Imagine a situation, of yourself walking on the road while physically being comfortably seated in a room. Well, that seems a little weird!
Putting you in front of one more situation, imagine you see an already dead person sitting forever in front of you. Huh! that sounds petrifying.
Wait, let me explain, all these above-discussed conditions are possible with a very fascinating topic of physics that is holography.
Just to start, we can record our sound in recorders which would be exactly a facsimile of our voice (sound vibrations). And obviously, these recorded sound vibrations can be accessed anytime.
Drawing analogy from sound waves is it possible to record light waves falling on an object at a particular instant and then play these recorded light wave vibrations just like sound vibrations to see the same object even in the absence of the object?
what are holograms?
Holograms are real-time recordings of the interference pattern of the light wave. It is a kind of photographic recording of a light field. They are like 3-D ghost images that are characterized by a special property of appearing to follow as we change our position concerning the recording i.e., they have motion parallax. They give us a stereoscopic view i.e. we see two different images from each eye that create a perception of depth.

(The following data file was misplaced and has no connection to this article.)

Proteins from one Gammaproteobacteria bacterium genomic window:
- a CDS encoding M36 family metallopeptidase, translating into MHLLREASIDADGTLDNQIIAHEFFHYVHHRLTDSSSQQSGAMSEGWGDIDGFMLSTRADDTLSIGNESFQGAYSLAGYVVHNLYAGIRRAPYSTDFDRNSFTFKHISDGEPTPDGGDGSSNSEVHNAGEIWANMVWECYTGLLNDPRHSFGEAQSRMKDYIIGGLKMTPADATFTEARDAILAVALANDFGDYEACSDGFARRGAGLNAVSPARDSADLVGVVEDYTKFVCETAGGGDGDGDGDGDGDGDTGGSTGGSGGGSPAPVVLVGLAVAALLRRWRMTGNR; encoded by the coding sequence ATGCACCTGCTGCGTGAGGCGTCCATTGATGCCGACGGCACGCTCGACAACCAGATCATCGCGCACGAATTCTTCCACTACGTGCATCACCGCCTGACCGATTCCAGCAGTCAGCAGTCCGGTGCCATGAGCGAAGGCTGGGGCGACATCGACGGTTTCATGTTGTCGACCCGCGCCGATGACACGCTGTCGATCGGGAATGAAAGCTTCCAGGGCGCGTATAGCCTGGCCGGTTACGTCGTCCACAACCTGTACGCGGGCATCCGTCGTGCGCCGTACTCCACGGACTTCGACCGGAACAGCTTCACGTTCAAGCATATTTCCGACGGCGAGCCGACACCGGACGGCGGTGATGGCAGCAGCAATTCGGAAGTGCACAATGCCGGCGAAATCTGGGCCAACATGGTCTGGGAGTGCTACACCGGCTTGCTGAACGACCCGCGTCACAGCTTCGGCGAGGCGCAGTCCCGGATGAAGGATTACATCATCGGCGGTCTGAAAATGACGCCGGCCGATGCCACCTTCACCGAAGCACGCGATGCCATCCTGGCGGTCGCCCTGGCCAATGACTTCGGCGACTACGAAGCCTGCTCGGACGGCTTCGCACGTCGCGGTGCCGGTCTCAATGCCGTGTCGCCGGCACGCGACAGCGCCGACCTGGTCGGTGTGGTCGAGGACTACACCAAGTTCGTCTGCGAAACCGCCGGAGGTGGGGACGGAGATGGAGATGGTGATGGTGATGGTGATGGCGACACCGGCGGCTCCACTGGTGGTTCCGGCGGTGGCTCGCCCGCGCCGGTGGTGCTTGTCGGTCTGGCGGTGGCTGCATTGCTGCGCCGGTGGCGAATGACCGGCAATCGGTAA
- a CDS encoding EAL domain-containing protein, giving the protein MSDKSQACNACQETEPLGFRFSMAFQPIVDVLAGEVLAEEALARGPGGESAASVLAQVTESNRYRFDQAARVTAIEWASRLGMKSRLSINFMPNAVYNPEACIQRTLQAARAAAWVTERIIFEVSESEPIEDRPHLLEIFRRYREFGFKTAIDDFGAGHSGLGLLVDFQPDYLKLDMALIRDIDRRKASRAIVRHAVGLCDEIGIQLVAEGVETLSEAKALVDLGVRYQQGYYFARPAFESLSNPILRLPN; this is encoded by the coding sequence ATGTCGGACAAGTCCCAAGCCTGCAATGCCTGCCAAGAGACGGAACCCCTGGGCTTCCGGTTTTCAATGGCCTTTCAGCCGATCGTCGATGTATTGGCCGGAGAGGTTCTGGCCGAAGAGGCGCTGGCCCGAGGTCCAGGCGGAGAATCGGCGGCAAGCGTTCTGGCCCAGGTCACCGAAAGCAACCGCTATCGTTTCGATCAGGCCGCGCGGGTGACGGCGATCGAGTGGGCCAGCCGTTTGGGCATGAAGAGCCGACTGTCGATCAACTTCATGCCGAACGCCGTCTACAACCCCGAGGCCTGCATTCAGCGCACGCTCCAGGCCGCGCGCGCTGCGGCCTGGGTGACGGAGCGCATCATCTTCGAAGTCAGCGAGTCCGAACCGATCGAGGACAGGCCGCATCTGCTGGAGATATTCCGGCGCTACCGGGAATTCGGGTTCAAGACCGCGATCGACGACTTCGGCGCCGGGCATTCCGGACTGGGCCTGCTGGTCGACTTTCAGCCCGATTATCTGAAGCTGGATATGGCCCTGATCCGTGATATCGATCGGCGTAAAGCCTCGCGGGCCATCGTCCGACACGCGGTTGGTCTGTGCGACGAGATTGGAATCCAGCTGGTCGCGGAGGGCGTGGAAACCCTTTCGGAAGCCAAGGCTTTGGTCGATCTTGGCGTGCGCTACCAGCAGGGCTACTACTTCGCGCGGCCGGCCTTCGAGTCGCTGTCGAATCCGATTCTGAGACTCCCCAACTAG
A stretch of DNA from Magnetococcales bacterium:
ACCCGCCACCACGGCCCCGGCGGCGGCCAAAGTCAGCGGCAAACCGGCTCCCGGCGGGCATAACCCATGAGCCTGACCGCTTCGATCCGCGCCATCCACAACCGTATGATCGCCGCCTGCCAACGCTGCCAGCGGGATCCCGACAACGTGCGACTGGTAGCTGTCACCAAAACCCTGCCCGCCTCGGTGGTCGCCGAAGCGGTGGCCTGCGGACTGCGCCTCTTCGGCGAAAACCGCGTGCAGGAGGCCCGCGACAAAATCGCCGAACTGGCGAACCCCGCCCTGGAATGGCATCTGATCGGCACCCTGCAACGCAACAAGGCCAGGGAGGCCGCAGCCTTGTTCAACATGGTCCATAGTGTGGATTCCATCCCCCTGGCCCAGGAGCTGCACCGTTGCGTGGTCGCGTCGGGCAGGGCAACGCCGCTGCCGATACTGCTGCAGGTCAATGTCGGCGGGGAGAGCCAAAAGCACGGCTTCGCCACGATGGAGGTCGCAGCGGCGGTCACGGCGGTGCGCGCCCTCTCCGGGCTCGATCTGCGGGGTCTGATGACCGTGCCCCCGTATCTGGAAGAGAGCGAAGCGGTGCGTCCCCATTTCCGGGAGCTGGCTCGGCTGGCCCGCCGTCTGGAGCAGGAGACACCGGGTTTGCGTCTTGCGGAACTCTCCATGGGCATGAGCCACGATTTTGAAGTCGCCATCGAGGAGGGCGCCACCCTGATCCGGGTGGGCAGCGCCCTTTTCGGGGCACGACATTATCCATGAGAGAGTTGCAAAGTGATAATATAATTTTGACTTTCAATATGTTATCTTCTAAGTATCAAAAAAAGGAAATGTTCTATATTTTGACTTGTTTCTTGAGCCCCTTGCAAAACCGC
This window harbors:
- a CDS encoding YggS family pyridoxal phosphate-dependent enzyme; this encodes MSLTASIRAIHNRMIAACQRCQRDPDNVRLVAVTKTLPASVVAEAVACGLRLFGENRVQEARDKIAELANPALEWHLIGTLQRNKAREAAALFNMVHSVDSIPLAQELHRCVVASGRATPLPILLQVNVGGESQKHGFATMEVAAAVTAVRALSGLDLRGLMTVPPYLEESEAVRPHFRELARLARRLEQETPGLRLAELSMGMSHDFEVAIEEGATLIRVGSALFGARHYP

The first hologram was developed by Dennis Gaber in the 1940s.
Holograms hold an appreciable potential for changing our future lives. Crude representations of simple objects have been changed to tools used by medical communities, artists, businesses, and even government agencies (security).
Now here I would especially mention an eccentric property of the hologram is motion parallax. This is a very distinctive property that makes holograms look damn concrete even more than 3D images in 3D movies.
Motion parallax is a property whereupon we can see different images depending upon where we stand in front of the hologram. This is something unusual!
Now, let’s progress to see the applied physics behind this high-tech.
Recall, a regular photograph, I think it obviously looks the same whatever be our position concerning the photograph!
So, firstly we’ll go right back to our basics (i.e., photographs) to further understand the holograms.
How, are photographs made?
Firstly, to start with we have an object (or the subject of the photograph) and the white light bounces off or scatters off the object and this scattered or reflected light passes through the lens of our camera and further hits the CCD (Charge-coupled device) or maybe a photographic plate then encoded on the photographic plate and the bounced light intensity is obtained.
Now, there is a property of light called phase which delineates the distance the light travelled while propagating from the source to the subject.
We cannot capture the phase of light in case photographs but in holograms, we can.